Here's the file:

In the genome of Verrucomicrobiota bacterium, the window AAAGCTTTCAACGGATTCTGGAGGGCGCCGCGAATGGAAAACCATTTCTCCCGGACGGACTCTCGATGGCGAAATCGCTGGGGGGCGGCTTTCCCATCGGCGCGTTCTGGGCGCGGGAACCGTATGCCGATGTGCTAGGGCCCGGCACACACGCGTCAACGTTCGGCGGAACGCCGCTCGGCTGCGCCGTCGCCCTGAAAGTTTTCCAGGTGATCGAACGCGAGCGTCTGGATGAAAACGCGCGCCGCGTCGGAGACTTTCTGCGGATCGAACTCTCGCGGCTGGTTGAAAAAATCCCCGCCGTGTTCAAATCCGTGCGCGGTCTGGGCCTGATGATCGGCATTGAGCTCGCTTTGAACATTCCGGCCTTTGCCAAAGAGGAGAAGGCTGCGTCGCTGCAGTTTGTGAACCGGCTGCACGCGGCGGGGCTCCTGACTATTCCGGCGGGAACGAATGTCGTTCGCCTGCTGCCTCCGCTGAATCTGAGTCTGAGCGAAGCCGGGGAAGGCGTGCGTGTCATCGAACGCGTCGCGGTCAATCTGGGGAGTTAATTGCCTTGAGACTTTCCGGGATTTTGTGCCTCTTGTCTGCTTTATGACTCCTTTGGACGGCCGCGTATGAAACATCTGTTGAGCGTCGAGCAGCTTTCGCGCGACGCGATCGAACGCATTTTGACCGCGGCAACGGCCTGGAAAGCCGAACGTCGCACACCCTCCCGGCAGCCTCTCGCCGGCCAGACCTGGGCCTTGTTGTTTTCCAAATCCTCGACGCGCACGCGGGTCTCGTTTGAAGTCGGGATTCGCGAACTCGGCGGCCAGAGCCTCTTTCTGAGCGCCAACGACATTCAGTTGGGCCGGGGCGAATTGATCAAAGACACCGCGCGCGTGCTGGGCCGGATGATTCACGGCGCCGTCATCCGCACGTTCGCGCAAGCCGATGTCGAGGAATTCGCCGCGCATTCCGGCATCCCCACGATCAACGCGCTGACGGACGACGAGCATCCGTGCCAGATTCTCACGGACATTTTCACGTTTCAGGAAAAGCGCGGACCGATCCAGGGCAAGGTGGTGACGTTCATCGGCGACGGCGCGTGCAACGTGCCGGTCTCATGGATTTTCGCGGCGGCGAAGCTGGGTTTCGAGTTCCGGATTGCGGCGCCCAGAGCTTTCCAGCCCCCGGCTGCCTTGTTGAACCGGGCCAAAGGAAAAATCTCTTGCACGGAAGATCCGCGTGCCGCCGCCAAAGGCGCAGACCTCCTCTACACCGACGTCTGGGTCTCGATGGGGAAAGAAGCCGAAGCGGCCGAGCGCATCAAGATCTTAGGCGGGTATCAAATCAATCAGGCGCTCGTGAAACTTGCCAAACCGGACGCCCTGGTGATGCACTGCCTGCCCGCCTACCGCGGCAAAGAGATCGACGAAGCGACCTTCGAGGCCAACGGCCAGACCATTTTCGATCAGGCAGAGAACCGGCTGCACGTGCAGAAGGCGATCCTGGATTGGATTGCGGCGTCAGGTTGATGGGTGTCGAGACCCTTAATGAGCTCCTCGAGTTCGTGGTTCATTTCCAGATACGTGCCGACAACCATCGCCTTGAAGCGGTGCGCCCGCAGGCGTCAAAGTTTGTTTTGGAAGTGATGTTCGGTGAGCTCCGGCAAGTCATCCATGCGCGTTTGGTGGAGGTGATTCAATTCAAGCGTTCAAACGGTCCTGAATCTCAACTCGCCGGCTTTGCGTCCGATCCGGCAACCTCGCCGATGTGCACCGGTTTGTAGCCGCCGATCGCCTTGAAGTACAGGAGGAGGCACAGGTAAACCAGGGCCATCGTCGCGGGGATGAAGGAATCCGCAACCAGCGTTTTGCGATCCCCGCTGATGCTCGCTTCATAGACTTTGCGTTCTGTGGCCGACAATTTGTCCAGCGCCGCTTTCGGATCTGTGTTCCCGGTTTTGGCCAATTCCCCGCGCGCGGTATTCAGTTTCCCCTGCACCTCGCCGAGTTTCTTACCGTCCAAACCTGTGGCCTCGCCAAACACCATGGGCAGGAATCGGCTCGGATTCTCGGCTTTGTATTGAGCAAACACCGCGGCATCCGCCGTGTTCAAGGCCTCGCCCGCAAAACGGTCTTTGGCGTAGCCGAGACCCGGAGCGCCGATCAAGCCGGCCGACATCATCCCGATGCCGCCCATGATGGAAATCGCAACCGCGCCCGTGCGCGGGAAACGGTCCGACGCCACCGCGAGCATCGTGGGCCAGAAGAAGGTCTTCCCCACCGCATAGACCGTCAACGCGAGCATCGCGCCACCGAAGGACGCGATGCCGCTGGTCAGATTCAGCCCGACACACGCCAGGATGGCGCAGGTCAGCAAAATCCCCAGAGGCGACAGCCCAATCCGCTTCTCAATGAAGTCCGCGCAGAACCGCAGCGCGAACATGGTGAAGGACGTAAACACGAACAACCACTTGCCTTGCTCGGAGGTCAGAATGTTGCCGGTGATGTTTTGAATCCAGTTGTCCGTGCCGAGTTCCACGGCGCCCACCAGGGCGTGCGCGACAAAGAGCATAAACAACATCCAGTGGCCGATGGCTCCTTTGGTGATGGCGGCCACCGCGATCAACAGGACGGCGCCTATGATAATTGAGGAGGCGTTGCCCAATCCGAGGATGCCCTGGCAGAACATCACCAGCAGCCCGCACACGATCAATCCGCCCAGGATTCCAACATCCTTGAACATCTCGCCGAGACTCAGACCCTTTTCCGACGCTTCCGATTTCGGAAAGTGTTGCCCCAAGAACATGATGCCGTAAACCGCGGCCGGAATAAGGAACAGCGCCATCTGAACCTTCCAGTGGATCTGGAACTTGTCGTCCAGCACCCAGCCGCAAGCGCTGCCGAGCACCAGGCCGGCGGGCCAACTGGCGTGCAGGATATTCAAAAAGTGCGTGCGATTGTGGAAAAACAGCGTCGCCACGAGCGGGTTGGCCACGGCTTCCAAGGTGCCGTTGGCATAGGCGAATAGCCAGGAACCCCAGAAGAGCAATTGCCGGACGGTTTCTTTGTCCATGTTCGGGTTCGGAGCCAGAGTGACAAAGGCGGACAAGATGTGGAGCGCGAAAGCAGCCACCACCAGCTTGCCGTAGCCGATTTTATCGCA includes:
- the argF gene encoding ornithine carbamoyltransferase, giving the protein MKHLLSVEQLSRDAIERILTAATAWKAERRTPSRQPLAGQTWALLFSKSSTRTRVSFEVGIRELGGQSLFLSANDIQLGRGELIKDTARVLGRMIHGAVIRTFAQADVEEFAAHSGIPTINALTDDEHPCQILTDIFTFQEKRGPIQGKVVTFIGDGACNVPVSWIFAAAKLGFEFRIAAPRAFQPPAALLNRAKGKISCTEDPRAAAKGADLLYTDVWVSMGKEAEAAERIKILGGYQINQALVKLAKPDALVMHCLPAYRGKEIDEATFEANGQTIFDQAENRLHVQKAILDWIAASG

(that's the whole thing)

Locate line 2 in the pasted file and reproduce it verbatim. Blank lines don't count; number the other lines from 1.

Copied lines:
- the argF gene encoding ornithine carbamoyltransferase, giving the protein MKHLLSVEQLSRDAIERILTAATAWKAERRTPSRQPLAGQTWALLFSKSSTRTRVSFEVGIRELGGQSLFLSANDIQLGRGELIKDTARVLGRMIHGAVIRTFAQADVEEFAAHSGIPTINALTDDEHPCQILTDIFTFQEKRGPIQGKVVTFIGDGACNVPVSWIFAAAKLGFEFRIAAPRAFQPPAALLNRAKGKISCTEDPRAAAKGADLLYTDVWVSMGKEAEAAERIKILGGYQINQALVKLAKPDALVMHCLPAYRGKEIDEATFEANGQTIFDQAENRLHVQKAILDWIAASG